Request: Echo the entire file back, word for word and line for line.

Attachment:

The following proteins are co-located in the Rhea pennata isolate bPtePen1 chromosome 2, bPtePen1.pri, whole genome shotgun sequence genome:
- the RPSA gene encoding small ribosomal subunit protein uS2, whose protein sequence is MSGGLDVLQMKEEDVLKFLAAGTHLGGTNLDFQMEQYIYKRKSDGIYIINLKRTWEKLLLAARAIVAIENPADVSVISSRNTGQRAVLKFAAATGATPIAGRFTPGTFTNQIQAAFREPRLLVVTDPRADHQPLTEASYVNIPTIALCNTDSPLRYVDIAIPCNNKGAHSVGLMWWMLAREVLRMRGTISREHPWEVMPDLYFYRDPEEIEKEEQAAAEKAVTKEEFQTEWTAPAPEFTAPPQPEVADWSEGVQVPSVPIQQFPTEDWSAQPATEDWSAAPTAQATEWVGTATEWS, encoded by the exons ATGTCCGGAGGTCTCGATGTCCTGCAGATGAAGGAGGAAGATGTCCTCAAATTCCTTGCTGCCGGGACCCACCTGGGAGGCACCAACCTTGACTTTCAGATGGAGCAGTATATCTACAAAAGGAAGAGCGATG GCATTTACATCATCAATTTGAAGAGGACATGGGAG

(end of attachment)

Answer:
The following proteins are co-located in the Rhea pennata isolate bPtePen1 chromosome 2, bPtePen1.pri, whole genome shotgun sequence genome:
- the RPSA gene encoding small ribosomal subunit protein uS2, whose protein sequence is MSGGLDVLQMKEEDVLKFLAAGTHLGGTNLDFQMEQYIYKRKSDGIYIINLKRTWEKLLLAARAIVAIENPADVSVISSRNTGQRAVLKFAAATGATPIAGRFTPGTFTNQIQAAFREPRLLVVTDPRADHQPLTEASYVNIPTIALCNTDSPLRYVDIAIPCNNKGAHSVGLMWWMLAREVLRMRGTISREHPWEVMPDLYFYRDPEEIEKEEQAAAEKAVTKEEFQTEWTAPAPEFTAPPQPEVADWSEGVQVPSVPIQQFPTEDWSAQPATEDWSAAPTAQATEWVGTATEWS, encoded by the exons ATGTCCGGAGGTCTCGATGTCCTGCAGATGAAGGAGGAAGATGTCCTCAAATTCCTTGCTGCCGGGACCCACCTGGGAGGCACCAACCTTGACTTTCAGATGGAGCAGTATATCTACAAAAGGAAGAGCGATG GCATTTACATCATCAATTTGAAGAGGACATGGGAG